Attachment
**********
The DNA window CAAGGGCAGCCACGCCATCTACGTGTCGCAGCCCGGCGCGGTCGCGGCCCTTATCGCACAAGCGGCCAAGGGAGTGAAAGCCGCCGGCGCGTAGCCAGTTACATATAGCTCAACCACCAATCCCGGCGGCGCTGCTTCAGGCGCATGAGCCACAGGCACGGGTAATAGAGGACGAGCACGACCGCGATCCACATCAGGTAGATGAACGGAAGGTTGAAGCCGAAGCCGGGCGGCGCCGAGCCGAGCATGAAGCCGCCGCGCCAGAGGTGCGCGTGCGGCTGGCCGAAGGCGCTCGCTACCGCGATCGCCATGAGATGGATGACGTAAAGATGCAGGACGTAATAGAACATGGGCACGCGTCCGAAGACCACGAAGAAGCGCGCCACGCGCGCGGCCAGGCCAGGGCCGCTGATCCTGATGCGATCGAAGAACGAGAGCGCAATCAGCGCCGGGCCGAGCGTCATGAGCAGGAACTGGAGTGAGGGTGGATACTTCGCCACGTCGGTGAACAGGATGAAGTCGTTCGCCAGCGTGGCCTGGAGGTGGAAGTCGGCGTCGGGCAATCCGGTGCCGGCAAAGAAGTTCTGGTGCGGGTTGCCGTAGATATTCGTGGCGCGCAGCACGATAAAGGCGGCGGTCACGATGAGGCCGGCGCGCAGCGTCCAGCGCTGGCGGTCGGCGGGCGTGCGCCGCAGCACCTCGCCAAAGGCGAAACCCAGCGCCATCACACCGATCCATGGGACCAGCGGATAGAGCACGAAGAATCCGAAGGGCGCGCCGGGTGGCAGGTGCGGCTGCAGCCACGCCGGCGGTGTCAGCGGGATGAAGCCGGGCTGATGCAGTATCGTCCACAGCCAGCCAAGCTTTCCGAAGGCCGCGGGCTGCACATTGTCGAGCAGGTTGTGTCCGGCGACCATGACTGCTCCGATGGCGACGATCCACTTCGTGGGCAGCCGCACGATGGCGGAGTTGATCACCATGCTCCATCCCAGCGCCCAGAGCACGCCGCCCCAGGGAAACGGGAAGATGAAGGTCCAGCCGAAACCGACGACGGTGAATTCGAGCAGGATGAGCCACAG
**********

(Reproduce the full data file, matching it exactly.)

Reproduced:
The DNA window CAAGGGCAGCCACGCCATCTACGTGTCGCAGCCCGGCGCGGTCGCGGCCCTTATCGCACAAGCGGCCAAGGGAGTGAAAGCCGCCGGCGCGTAGCCAGTTACATATAGCTCAACCACCAATCCCGGCGGCGCTGCTTCAGGCGCATGAGCCACAGGCACGGGTAATAGAGGACGAGCACGACCGCGATCCACATCAGGTAGATGAACGGAAGGTTGAAGCCGAAGCCGGGCGGCGCCGAGCCGAGCATGAAGCCGCCGCGCCAGAGGTGCGCGTGCGGCTGGCCGAAGGCGCTCGCTACCGCGATCGCCATGAGATGGATGACGTAAAGATGCAGGACGTAATAGAACATGGGCACGCGTCCGAAGACCACGAAGAAGCGCGCCACGCGCGCGGCCAGGCCAGGGCCGCTGATCCTGATGCGATCGAAGAACGAGAGCGCAATCAGCGCCGGGCCGAGCGTCATGAGCAGGAACTGGAGTGAGGGTGGATACTTCGCCACGTCGGTGAACAGGATGAAGTCGTTCGCCAGCGTGGCCTGGAGGTGGAAGTCGGCGTCGGGCAATCCGGTGCCGGCAAAGAAGTTCTGGTGCGGGTTGCCGTAGATATTCGTGGCGCGCAGCACGATAAAGGCGGCGGTCACGATGAGGCCGGCGCGCAGCGTCCAGCGCTGGCGGTCGGCGGGCGTGCGCCGCAGCACCTCGCCAAAGGCGAAACCCAGCGCCATCACACCGATCCATGGGACCAGCGGATAGAGCACGAAGAATCCGAAGGGCGCGCCGGGTGGCAGGTGCGGCTGCAGCCACGCCGGCGGTGTCAGCGGGATGAAGCCGGGCTGATGCAGTATCGTCCACAGCCAGCCAAGCTTTCCGAAGGCCGCGGGCTGCACATTGTCGAGCAGGTTGTGTCCGGCGACCATGACTGCTCCGATGGCGACGATCCACTTCGTGGGCAGCCGCACGATGGCGGAGTTGATCACCATGCTCCATCCCAGCGCCCAGAGCACGCCGCCCCAGGGAAACGGGAAGATGAAGGTCCAGCCGAAACCGACGACGGTGAATTCGAGCAGGATGAGCCACAG